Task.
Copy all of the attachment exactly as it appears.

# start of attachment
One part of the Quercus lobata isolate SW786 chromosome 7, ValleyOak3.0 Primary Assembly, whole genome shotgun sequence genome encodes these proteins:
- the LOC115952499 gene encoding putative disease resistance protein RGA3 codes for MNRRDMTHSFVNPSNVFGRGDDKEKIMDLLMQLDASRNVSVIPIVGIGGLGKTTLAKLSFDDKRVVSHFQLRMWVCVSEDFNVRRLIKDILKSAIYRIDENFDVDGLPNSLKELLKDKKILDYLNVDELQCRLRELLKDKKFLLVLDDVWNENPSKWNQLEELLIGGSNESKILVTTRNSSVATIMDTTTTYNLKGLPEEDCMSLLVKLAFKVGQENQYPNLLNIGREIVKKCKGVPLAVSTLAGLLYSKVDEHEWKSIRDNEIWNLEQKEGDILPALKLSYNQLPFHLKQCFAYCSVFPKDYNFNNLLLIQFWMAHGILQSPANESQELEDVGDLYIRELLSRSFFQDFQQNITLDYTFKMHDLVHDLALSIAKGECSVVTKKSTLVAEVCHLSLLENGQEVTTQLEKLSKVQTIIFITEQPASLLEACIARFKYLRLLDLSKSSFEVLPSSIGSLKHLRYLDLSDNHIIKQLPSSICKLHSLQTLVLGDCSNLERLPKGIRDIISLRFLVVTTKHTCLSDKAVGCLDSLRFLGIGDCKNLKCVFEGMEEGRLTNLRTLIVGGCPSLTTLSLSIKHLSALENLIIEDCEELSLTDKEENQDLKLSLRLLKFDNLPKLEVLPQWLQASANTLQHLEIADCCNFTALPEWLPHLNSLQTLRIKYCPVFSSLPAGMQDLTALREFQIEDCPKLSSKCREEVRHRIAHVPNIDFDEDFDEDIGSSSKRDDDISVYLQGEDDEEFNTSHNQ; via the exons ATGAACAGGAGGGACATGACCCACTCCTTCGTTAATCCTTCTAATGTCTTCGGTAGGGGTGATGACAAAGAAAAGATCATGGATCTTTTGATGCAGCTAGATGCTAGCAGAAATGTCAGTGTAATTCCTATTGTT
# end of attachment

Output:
One part of the Quercus lobata isolate SW786 chromosome 7, ValleyOak3.0 Primary Assembly, whole genome shotgun sequence genome encodes these proteins:
- the LOC115952499 gene encoding putative disease resistance protein RGA3 codes for MNRRDMTHSFVNPSNVFGRGDDKEKIMDLLMQLDASRNVSVIPIVGIGGLGKTTLAKLSFDDKRVVSHFQLRMWVCVSEDFNVRRLIKDILKSAIYRIDENFDVDGLPNSLKELLKDKKILDYLNVDELQCRLRELLKDKKFLLVLDDVWNENPSKWNQLEELLIGGSNESKILVTTRNSSVATIMDTTTTYNLKGLPEEDCMSLLVKLAFKVGQENQYPNLLNIGREIVKKCKGVPLAVSTLAGLLYSKVDEHEWKSIRDNEIWNLEQKEGDILPALKLSYNQLPFHLKQCFAYCSVFPKDYNFNNLLLIQFWMAHGILQSPANESQELEDVGDLYIRELLSRSFFQDFQQNITLDYTFKMHDLVHDLALSIAKGECSVVTKKSTLVAEVCHLSLLENGQEVTTQLEKLSKVQTIIFITEQPASLLEACIARFKYLRLLDLSKSSFEVLPSSIGSLKHLRYLDLSDNHIIKQLPSSICKLHSLQTLVLGDCSNLERLPKGIRDIISLRFLVVTTKHTCLSDKAVGCLDSLRFLGIGDCKNLKCVFEGMEEGRLTNLRTLIVGGCPSLTTLSLSIKHLSALENLIIEDCEELSLTDKEENQDLKLSLRLLKFDNLPKLEVLPQWLQASANTLQHLEIADCCNFTALPEWLPHLNSLQTLRIKYCPVFSSLPAGMQDLTALREFQIEDCPKLSSKCREEVRHRIAHVPNIDFDEDFDEDIGSSSKRDDDISVYLQGEDDEEFNTSHNQ; via the exons ATGAACAGGAGGGACATGACCCACTCCTTCGTTAATCCTTCTAATGTCTTCGGTAGGGGTGATGACAAAGAAAAGATCATGGATCTTTTGATGCAGCTAGATGCTAGCAGAAATGTCAGTGTAATTCCTATTGTT